A leader from Papua New Guinea working with the Leprosy Mission will speak in Taree in October.
In the year 2000 the Papua New Guinea government declared that by World Health standards, leprosy was not a major problem.
But the problem has quietly persisted and has now surfaced in Port Moresby and in the Central, Sandaun and Western provinces.
Hundreds of sufferers are being treated. Last year 464 new cases were reported.
The Leprosy Mission Australia helps in fighting the disease and some might think Australian staff are involved. This is not the case.
The only Australian is the country leader, Natalie Smith.
For four years she was the country leader in Timor Leste, then handing over the leadership to a Timorese woman.
Since 2013 Natalie has led from her base in Port Moresby. The people of Papua New Guinea fill the staff positions.
One of the workers is Rosa Koian who will speak in Taree.
Rosa leads the Sustainable Livelihood Development Project, designed to give leprosy-affected families health care and income–generating activities. Fifty communities and more than 50,000 people stand to benefit – people in crowded and poverty-stricken parts of Port Moresby, people in remote villages whose families cannot afford medication or the bus fare to hospital.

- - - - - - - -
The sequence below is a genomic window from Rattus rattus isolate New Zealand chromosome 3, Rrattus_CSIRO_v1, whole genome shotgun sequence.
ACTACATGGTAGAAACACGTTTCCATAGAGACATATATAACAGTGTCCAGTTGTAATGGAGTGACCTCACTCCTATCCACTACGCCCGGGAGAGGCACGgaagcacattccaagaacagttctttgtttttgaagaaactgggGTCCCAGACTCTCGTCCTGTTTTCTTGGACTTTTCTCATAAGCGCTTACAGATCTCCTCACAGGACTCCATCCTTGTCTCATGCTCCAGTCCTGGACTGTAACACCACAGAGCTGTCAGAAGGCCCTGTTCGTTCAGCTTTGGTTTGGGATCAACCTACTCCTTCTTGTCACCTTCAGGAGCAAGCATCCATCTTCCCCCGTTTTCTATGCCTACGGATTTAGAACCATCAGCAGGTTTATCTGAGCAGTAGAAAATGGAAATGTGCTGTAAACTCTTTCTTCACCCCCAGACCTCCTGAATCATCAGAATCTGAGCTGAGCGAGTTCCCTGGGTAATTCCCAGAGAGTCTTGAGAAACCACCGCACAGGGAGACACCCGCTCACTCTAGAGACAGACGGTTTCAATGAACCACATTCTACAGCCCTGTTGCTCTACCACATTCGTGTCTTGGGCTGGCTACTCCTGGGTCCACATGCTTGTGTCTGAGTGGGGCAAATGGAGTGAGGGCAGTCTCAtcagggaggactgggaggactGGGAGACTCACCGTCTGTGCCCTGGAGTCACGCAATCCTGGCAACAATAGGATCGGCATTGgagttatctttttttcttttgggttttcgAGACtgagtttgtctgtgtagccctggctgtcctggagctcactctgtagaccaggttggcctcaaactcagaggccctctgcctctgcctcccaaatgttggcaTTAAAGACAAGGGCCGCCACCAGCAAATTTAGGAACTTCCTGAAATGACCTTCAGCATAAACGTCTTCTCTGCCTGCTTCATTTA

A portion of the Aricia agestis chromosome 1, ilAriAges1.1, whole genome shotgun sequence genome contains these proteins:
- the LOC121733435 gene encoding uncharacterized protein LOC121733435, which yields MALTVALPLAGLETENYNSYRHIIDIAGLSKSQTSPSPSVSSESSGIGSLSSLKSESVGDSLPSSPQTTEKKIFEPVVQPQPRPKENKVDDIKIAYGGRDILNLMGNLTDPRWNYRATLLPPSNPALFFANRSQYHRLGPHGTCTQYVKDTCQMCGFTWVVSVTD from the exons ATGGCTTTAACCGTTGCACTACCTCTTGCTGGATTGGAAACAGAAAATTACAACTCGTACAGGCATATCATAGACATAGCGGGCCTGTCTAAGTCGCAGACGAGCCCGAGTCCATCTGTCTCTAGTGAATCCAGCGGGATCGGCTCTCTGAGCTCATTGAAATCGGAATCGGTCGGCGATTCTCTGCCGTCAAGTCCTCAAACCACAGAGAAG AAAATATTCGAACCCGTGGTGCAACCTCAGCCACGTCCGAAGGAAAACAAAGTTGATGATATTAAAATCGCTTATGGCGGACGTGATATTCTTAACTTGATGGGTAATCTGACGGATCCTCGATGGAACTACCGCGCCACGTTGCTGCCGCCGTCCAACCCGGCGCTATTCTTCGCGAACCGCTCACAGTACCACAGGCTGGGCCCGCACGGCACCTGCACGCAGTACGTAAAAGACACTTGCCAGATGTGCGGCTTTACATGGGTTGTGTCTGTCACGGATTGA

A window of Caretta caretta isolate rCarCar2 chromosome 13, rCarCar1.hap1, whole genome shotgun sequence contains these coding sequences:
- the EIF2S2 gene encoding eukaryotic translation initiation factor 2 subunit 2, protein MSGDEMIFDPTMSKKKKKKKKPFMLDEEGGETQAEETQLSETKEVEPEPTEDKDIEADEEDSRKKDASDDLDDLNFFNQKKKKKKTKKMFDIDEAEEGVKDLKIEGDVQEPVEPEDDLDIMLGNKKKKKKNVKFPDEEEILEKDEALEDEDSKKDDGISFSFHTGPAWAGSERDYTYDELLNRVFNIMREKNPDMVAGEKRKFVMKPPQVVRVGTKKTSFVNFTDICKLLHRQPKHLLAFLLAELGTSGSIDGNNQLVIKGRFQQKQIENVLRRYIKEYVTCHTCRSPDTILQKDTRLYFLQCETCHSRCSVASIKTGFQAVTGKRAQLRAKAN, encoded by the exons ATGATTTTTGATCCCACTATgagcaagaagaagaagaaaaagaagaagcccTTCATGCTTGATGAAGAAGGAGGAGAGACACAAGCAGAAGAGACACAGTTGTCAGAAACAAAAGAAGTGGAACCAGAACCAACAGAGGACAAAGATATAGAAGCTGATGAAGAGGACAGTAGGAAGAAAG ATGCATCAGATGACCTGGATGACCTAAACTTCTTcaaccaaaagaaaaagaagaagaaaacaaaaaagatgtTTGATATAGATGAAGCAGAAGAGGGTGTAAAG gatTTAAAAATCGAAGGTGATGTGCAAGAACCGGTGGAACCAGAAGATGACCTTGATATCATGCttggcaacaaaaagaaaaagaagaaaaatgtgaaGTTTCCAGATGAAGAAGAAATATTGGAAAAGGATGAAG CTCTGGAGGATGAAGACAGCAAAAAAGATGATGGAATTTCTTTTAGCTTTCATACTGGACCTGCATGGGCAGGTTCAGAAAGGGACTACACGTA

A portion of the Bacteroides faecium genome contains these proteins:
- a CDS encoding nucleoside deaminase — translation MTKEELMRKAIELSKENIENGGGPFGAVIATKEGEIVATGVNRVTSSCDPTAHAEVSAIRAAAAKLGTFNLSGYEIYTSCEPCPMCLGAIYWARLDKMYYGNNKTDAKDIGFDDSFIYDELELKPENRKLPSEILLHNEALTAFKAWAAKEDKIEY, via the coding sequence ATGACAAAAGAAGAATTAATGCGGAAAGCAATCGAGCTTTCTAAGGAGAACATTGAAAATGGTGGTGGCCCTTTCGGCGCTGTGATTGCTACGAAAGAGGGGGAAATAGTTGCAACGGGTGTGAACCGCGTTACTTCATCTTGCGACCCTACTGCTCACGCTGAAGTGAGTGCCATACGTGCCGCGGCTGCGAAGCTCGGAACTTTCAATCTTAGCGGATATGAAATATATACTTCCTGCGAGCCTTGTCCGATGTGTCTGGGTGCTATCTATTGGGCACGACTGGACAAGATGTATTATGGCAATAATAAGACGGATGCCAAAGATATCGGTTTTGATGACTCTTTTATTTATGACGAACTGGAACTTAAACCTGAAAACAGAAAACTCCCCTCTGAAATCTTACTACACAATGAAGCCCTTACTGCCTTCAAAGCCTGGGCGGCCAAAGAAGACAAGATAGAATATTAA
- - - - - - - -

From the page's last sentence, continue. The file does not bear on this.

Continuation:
In the coming month Rose will be visiting Western Australia, South Australia and Victoria as well as NSW. It is hoped that many more Australians will be inspired to learn, pray and give to defeat leprosy.
The local auxiliary will host a function for Rosa on Tuesday, October 2 at 7pm in the Presbyterian Church Hall, Albert Street, Taree.
Rosa will speak, the Christian Choir will sing and supper will be served. Admission is free; there will be an opportunity to support the work. All are welcome. Enquiries to Mrs Phyll Smith 6552 5556